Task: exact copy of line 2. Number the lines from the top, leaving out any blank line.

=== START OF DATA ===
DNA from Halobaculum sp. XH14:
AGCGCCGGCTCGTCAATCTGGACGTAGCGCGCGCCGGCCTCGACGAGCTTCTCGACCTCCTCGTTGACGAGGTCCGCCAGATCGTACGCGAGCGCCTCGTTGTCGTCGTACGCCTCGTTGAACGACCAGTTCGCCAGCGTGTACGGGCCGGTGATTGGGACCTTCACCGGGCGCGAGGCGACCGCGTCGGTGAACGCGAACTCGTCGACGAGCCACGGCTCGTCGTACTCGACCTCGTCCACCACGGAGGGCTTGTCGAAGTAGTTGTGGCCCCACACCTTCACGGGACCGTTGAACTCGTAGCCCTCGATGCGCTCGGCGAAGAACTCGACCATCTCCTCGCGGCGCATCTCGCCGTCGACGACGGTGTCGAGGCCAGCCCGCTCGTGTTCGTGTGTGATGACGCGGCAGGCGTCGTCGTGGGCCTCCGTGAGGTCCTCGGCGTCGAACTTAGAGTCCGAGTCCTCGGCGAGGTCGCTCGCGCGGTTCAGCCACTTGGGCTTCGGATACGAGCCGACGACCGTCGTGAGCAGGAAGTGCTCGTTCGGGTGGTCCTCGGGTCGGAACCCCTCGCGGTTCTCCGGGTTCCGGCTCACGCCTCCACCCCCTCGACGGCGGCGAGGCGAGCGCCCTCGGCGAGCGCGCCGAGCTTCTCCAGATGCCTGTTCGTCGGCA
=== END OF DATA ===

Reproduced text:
AGCGCCGGCTCGTCAATCTGGACGTAGCGCGCGCCGGCCTCGACGAGCTTCTCGACCTCCTCGTTGACGAGGTCCGCCAGATCGTACGCGAGCGCCTCGTTGTCGTCGTACGCCTCGTTGAACGACCAGTTCGCCAGCGTGTACGGGCCGGTGATTGGGACCTTCACCGGGCGCGAGGCGACCGCGTCGGTGAACGCGAACTCGTCGACGAGCCACGGCTCGTCGTACTCGACCTCGTCCACCACGGAGGGCTTGTCGAAGTAGTTGTGGCCCCACACCTTCACGGGACCGTTGAACTCGTAGCCCTCGATGCGCTCGGCGAAGAACTCGACCATCTCCTCGCGGCGCATCTCGCCGTCGACGACGGTGTCGAGGCCAGCCCGCTCGTGTTCGTGTGTGATGACGCGGCAGGCGTCGTCGTGGGCCTCCGTGAGGTCCTCGGCGTCGAACTTAGAGTCCGAGTCCTCGGCGAGGTCGCTCGCGCGGTTCAGCCACTTGGGCTTCGGATACGAGCCGACGACCGTCGTGAGCAGGAAGTGCTCGTTCGGGTGGTCCTCGGGTCGGAACCCCTCGCGGTTCTCCGGGTTCCGGCTCACGCCTCCACCCCCTCGACGGCGGCGAGGCGAGCGCCCTCGGCGAGCGCGCCGAGCTTCTCCAGATGCCTGTTCGTCGGCA